Title: Life Expectancy and Cancer Risk

Key words: Mortality trends, death rates, cancer deaths, adenocarcinomas

Date: Aug 1999

Category: 13. Specific Conditions

Type: Article

Author: Dr van Rhijn

 

Life Expectancy and Cancer Risk

Introduction

Life expectancy has been extended in most populations in the world (73 years for men and 78.5 years for women in the UK1), and this has caused an increase in the elderly population. Individuals over 65 in the USA now comprise 12% of the population and this is expected to rise to 20% by the year 20302. As a consequence, the number of deaths attributed to cancer has steadily increased, especially in industrialised countries and among women3. Specific patterns of cancer vary considerably throughout the world and gradually changing trends in mortality from cancer at different sites are apparent4.

Trends

Female death rates from cancer show a slight increase over the last 20 years, largely restricted to older age groups, but the number of female deaths fell by about 1%. There has been a dramatic rise in deaths from lung cancer and a more gradual increase in ovarian and breast cancer. However there was a 3% decrease in breast cancer over 1987 – 1990, reversing the trend of the previous 5 years5. However, breast cancer is now responsible for 20% deaths in the UK6, and lung cancer for 16.5%, of which 80% are associated with smoking7. Deaths from colorectal, cervix and stomach cancer have declined8. Yet the age-adjusted incidence-rate estimate increased from 57.8 to 66.3 (15 percent) per 100,000 person-years for situ and invasive cervical cancer (1990-92). The greatest increase in the incidence-rate estimate occurred for women aged 65 to 69 years, from 40.1 to 63.2 (58 percent) per 100,000 person-years. The lifetime risk of developing cervical cancer increased from 4.6 (1 in 22) to 5.5 (1 in 18) percent9.

Although the overall death rates from cancer among British men have remained fairly constant since the 1970’s, there is a tendency towards a gradual increase according to the mortality statistics for 1987 – 1990. There is an increase in deaths from prostate, oesophagus, and pancreas cancer. Death rates from stomach, rectum, lung, trachea and bronchus have declined.

 

The proportion of cancer deaths (1965 – 1991 in USA) has risen from 16.3% to 23.7%, with a lifetime risk of developing cancer of 44.8% (men) and 39.3% (women) and the risk of dying of lung cancer is higher than for any other cancer10. The mean age at lung cancer diagnosis was 71 years (nearly 50 percent were adenocarcinomas)11. Cancers of the brain and other parts of the central nervous system, kidney, melanoma and non-Hodgkin lymphoma have all increased in people aged 55 and over. Cancers of the colon and rectum are the second most common cancers in the UK, as in all western societies, affecting up to 6% of men and women by age 75. Gallbladder cancer is more common in the older subjects12.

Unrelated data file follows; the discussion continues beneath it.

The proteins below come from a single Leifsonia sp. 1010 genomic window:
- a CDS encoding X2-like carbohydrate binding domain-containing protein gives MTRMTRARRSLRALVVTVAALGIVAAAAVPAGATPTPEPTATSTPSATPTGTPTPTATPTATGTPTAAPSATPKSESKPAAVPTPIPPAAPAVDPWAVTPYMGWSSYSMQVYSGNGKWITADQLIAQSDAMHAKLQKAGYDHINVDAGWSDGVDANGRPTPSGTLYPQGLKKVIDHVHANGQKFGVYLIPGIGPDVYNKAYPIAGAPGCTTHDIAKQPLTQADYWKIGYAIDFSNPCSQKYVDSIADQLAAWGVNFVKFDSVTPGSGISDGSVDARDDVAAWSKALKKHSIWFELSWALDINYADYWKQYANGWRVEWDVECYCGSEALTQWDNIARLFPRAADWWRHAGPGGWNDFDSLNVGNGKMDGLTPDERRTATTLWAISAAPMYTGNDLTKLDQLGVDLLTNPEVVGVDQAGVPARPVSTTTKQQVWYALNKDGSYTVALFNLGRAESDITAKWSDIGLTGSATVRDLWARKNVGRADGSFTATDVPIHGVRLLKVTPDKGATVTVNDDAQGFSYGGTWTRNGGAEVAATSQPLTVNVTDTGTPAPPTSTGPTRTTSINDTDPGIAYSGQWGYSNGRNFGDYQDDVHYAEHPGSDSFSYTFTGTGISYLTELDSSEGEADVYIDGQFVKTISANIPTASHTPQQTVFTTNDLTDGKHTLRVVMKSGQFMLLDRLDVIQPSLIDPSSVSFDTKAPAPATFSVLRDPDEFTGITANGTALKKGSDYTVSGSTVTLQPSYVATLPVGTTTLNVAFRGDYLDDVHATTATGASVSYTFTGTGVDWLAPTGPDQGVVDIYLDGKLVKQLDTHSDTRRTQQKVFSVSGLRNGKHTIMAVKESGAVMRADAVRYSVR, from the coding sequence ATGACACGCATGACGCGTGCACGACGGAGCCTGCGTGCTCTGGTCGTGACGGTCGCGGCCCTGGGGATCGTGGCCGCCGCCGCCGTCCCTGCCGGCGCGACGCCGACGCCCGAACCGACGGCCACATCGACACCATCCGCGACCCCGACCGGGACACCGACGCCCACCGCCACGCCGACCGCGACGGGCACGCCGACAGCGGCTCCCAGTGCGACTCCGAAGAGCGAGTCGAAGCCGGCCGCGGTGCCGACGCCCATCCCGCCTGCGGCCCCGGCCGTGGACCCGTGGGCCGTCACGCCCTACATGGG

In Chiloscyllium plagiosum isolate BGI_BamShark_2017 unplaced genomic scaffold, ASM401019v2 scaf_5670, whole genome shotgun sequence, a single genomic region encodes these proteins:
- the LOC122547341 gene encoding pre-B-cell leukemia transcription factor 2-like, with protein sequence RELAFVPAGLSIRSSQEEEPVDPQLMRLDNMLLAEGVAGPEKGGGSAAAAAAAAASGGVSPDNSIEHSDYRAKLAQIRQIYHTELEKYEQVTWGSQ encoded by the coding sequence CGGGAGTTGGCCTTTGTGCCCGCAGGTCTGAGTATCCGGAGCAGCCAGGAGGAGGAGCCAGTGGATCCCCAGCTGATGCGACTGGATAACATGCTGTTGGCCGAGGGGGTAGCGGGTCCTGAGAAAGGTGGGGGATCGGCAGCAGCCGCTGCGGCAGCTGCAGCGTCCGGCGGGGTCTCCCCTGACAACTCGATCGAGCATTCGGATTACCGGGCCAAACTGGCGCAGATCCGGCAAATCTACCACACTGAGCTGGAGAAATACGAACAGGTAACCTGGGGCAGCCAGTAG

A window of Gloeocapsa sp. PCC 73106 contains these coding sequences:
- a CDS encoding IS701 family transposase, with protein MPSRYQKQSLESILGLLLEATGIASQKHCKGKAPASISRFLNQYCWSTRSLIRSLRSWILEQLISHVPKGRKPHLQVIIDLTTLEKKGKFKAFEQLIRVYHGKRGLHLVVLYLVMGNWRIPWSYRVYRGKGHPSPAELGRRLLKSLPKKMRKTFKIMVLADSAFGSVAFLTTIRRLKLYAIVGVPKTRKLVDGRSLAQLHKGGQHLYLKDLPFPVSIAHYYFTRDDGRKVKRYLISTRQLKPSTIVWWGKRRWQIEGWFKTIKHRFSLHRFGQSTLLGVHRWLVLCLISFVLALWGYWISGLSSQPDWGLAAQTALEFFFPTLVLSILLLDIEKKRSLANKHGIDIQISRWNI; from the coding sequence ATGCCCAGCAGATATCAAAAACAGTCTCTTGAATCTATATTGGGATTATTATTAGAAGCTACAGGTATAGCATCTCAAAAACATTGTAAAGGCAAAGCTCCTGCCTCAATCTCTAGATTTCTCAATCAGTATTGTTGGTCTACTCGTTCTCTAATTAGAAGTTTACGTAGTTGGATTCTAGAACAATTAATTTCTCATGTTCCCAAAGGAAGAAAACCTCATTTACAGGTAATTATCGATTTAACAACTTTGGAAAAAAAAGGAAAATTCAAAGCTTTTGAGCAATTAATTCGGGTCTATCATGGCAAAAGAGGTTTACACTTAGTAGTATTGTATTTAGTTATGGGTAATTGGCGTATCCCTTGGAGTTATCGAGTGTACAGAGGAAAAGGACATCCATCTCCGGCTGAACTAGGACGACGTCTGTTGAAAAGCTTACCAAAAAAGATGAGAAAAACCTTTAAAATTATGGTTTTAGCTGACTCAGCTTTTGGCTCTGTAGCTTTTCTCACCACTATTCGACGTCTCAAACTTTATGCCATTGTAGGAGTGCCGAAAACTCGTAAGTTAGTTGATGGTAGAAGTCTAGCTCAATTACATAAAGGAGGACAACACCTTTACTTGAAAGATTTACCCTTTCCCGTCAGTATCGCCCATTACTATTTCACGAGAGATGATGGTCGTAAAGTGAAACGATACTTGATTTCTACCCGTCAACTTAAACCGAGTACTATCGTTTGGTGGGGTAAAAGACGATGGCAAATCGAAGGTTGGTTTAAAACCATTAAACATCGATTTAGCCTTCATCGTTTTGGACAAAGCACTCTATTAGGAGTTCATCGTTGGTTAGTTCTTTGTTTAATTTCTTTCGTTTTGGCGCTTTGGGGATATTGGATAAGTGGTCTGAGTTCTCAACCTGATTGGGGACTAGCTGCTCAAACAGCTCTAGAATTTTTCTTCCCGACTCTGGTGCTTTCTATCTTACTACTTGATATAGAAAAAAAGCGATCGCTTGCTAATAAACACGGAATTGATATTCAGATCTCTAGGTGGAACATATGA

Conclusion

Cancer is a multifactorial and multi-stage disease13. Although the various studies (in different countries & at different time periods) present somewhat conflicting results, the trend is that an increase in life expectancy is associated with an increase in cancer risk.

References

  1. OPCS. Office of Population Censuses and Surveys. Population Trends. No. 68. London. HMSO. 1992c
  2. Garry, P.J. & Vellas, B.J. Aging and Nutrition. In: Ziegler E. & Filer L. Present knowledge in Nutrition. Seventh Edition. ILSI Press. Washington. 1996; Chapter 40 pp 414 - 419.
  3. Nutrition and Cancer. File No 12:; National Dairy Council. London 1995
  4. Davies, D.L et al. International trends in cancer mortality in France, West Germany, Italy, Japan, England and Wales and the USA. Lancet 1990; 336, 474 – 481.
  5. OPCS. Office of Population Censuses and Surveys. Mortality Statistics: cause 1990. Series DH2. No.17. London. HMSO. 1991a
  6. WHO, World Health Organisation. World Health Statistics Annual. Geneva: 1994
  7. Nutrition and Women’s Health: Fact File No 13:; National Dairy Council. London. 1996
  8. OPCS. Office of Population Censuses and Surveys. Mortality Statistics. Series Tables 1841 – 1990. Series DH1. No. 25. London. HMSO. 1993
  9. Merrill, R.M. & Feuer, E.J. Risk-adjusted cancer-incidence rates (United States). Cancer Causes Control. 1996; 7:5, 544 – 552.
  10. Garfinkel, L. 1995. Probability of developing or dying of cancer United States, 1991. Stat. Bull. Metrop. Insur. Co. 76:4, 31 – 37.
  11. Alavanja, M,C,. Attributable risk of lung cancer in lifetime nonsmokers and long-term ex-smokers (Missouri, United States). Cancer Causes Control. 1995; 6:3, 209 – 216.
  12. Zatonski, W.A. Epidemiologic aspects of gallbladder cancer: a case-control study of the SEARCH Program of the International Agency for Research on Cancer. J. Natl. Cancer Inst. 1997; 89:15, 1132 – 1138.
  13. Boyle, P. Nutritional factors and cancer. In: Garrow, J.S & James, W.P. Human nutrition and Dietetics. Ninth Edition. Churchill Livingstone. 1996; Ch. 54. pp. 701 - 713.